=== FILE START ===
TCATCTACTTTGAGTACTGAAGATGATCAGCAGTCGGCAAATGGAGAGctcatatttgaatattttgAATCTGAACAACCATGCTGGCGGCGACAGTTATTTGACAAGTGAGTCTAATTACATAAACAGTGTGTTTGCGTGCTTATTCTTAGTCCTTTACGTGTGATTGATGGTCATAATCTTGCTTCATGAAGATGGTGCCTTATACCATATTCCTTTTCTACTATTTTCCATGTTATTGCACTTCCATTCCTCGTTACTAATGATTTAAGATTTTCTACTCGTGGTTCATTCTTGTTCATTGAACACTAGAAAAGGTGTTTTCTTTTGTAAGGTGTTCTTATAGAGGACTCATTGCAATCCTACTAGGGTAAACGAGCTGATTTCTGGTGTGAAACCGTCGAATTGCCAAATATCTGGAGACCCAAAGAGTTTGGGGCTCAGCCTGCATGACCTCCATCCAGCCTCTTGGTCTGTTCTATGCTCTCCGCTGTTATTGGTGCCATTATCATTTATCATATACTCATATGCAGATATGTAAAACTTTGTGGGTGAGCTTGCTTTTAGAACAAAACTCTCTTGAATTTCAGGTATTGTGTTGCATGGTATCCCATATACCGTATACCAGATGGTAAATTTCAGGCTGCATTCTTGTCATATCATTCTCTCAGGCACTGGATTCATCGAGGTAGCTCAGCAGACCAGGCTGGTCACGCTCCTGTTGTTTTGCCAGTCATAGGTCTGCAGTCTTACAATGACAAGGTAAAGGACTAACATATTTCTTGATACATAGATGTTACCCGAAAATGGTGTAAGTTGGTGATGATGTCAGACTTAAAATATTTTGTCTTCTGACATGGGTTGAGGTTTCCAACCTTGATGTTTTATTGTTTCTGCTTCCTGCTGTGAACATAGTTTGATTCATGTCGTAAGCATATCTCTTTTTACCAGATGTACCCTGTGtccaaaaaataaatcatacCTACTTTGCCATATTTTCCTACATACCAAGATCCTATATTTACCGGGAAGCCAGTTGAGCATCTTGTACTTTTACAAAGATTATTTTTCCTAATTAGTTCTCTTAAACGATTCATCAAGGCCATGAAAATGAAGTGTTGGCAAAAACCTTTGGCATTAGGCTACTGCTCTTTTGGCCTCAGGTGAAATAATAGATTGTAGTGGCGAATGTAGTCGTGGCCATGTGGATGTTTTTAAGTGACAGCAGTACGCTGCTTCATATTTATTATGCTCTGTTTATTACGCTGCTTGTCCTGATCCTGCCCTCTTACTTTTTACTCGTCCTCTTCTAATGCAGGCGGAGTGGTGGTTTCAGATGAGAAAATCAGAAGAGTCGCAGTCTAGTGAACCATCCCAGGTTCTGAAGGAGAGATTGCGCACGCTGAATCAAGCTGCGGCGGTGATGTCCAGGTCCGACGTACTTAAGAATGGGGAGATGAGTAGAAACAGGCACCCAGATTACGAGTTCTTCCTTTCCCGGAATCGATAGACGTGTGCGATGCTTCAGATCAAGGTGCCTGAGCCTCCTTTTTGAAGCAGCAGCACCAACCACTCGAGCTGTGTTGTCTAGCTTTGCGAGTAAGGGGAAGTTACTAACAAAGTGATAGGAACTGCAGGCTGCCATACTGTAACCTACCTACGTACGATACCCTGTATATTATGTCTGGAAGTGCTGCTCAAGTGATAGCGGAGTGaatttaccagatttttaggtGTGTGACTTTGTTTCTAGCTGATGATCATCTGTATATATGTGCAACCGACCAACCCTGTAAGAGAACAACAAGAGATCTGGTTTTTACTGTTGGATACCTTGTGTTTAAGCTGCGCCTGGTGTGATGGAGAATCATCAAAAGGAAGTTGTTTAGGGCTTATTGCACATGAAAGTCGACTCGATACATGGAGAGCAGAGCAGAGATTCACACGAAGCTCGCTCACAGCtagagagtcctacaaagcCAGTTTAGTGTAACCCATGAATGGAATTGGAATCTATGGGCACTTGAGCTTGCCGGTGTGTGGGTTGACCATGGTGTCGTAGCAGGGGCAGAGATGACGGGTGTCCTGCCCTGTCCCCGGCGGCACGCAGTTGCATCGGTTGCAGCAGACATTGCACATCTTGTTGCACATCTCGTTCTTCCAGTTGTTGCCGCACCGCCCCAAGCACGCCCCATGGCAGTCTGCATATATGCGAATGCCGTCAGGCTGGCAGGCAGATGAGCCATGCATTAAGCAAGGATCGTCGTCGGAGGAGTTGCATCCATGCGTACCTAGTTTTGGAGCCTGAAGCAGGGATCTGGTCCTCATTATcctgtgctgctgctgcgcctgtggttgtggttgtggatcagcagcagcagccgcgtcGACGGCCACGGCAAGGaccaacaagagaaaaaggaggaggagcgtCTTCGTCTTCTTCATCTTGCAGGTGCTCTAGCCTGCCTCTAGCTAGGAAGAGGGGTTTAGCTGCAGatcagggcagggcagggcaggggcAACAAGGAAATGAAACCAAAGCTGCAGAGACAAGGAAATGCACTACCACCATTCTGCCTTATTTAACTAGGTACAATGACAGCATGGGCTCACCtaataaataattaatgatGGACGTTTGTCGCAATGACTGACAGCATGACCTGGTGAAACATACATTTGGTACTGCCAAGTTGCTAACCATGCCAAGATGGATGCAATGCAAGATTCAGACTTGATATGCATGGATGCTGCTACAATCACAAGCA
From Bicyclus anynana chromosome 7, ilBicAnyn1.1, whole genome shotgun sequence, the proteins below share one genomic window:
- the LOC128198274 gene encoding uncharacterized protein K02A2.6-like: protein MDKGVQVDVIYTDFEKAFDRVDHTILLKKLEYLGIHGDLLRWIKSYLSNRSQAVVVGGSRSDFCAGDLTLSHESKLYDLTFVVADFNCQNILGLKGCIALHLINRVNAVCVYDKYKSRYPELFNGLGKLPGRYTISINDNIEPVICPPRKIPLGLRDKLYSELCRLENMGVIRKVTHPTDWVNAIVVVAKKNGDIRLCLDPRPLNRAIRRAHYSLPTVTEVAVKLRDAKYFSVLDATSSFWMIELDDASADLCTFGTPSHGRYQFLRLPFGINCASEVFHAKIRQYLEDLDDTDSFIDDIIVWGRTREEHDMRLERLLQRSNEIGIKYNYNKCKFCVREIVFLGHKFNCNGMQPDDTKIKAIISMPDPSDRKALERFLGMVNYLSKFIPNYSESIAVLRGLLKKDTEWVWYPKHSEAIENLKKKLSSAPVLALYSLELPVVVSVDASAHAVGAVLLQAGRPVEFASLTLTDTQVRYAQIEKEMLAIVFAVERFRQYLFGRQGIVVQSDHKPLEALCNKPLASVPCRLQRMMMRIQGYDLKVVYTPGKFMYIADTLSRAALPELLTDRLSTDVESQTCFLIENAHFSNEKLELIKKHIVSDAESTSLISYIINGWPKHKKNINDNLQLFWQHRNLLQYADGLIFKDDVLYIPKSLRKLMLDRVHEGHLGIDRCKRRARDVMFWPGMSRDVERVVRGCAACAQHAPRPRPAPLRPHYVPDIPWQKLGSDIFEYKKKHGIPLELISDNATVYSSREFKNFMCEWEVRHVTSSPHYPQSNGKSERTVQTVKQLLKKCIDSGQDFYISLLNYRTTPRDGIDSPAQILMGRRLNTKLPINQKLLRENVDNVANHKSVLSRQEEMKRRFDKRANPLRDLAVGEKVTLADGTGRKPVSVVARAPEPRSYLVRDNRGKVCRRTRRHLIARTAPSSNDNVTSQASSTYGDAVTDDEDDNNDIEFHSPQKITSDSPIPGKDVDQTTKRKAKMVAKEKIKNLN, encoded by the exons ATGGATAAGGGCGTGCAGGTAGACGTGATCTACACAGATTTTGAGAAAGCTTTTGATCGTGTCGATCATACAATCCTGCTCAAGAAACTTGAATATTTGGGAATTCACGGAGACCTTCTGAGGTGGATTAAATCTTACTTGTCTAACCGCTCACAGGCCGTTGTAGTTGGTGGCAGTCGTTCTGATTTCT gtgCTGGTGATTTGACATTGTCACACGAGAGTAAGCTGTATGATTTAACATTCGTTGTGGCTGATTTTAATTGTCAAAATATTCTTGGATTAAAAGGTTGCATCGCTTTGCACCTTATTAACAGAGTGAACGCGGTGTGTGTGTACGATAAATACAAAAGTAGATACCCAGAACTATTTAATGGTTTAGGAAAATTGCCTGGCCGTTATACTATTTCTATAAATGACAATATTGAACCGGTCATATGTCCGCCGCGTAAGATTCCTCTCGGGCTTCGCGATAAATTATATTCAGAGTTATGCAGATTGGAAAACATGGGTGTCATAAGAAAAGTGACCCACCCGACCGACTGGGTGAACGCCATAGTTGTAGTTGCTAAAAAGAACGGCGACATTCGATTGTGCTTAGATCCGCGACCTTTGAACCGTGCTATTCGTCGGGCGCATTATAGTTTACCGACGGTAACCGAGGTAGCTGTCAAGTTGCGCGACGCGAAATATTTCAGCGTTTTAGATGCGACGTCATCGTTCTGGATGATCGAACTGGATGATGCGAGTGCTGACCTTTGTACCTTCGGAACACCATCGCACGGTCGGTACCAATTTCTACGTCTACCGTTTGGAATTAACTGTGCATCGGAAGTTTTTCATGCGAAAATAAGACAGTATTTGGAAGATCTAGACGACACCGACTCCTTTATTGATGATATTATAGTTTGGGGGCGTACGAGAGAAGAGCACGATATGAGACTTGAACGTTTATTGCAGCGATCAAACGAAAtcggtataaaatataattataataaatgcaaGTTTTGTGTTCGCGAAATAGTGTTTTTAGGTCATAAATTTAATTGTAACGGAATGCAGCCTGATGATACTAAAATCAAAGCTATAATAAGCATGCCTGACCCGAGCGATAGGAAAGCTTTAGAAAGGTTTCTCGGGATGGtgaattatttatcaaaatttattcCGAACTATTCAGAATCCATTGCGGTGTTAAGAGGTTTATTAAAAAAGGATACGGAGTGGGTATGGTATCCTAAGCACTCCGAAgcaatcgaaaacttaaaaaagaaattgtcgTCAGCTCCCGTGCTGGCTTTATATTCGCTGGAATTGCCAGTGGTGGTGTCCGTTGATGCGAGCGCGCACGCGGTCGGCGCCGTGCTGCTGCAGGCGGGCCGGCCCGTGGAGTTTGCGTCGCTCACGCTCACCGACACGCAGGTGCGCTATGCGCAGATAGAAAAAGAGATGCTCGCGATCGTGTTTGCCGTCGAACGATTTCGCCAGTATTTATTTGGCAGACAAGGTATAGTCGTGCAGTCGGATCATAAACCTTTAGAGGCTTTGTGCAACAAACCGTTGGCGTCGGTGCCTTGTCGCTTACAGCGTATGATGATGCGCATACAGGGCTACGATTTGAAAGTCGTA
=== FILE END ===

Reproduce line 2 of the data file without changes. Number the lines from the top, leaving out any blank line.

From Bicyclus anynana chromosome 7, ilBicAnyn1.1, whole genome shotgun sequence, the proteins below share one genomic window: